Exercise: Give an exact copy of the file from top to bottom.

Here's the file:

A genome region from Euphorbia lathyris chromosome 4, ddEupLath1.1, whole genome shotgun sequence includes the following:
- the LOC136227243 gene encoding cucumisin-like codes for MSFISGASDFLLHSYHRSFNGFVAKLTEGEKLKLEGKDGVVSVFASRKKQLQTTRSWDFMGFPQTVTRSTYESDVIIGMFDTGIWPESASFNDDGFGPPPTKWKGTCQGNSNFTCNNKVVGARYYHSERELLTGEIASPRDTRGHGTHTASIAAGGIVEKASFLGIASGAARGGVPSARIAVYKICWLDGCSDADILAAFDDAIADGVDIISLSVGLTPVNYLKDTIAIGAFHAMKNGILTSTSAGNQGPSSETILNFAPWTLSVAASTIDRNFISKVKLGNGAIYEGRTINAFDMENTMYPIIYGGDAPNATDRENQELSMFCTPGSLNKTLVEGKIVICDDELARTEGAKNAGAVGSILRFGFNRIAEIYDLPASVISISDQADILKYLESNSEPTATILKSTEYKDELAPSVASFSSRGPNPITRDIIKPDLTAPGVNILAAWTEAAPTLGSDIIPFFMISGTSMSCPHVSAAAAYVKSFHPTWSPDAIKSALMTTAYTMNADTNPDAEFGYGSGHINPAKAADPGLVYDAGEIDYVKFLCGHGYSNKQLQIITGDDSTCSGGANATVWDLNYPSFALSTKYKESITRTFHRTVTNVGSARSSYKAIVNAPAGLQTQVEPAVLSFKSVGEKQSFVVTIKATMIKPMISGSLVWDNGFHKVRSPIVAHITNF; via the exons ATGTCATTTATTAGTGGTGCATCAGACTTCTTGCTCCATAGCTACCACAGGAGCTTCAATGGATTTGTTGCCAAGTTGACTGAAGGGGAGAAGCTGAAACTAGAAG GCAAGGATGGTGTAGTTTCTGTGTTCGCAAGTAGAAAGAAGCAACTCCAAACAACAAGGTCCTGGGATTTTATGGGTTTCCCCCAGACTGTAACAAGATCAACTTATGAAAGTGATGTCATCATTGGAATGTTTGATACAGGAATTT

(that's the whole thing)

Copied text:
A genome region from Euphorbia lathyris chromosome 4, ddEupLath1.1, whole genome shotgun sequence includes the following:
- the LOC136227243 gene encoding cucumisin-like codes for MSFISGASDFLLHSYHRSFNGFVAKLTEGEKLKLEGKDGVVSVFASRKKQLQTTRSWDFMGFPQTVTRSTYESDVIIGMFDTGIWPESASFNDDGFGPPPTKWKGTCQGNSNFTCNNKVVGARYYHSERELLTGEIASPRDTRGHGTHTASIAAGGIVEKASFLGIASGAARGGVPSARIAVYKICWLDGCSDADILAAFDDAIADGVDIISLSVGLTPVNYLKDTIAIGAFHAMKNGILTSTSAGNQGPSSETILNFAPWTLSVAASTIDRNFISKVKLGNGAIYEGRTINAFDMENTMYPIIYGGDAPNATDRENQELSMFCTPGSLNKTLVEGKIVICDDELARTEGAKNAGAVGSILRFGFNRIAEIYDLPASVISISDQADILKYLESNSEPTATILKSTEYKDELAPSVASFSSRGPNPITRDIIKPDLTAPGVNILAAWTEAAPTLGSDIIPFFMISGTSMSCPHVSAAAAYVKSFHPTWSPDAIKSALMTTAYTMNADTNPDAEFGYGSGHINPAKAADPGLVYDAGEIDYVKFLCGHGYSNKQLQIITGDDSTCSGGANATVWDLNYPSFALSTKYKESITRTFHRTVTNVGSARSSYKAIVNAPAGLQTQVEPAVLSFKSVGEKQSFVVTIKATMIKPMISGSLVWDNGFHKVRSPIVAHITNF; via the exons ATGTCATTTATTAGTGGTGCATCAGACTTCTTGCTCCATAGCTACCACAGGAGCTTCAATGGATTTGTTGCCAAGTTGACTGAAGGGGAGAAGCTGAAACTAGAAG GCAAGGATGGTGTAGTTTCTGTGTTCGCAAGTAGAAAGAAGCAACTCCAAACAACAAGGTCCTGGGATTTTATGGGTTTCCCCCAGACTGTAACAAGATCAACTTATGAAAGTGATGTCATCATTGGAATGTTTGATACAGGAATTT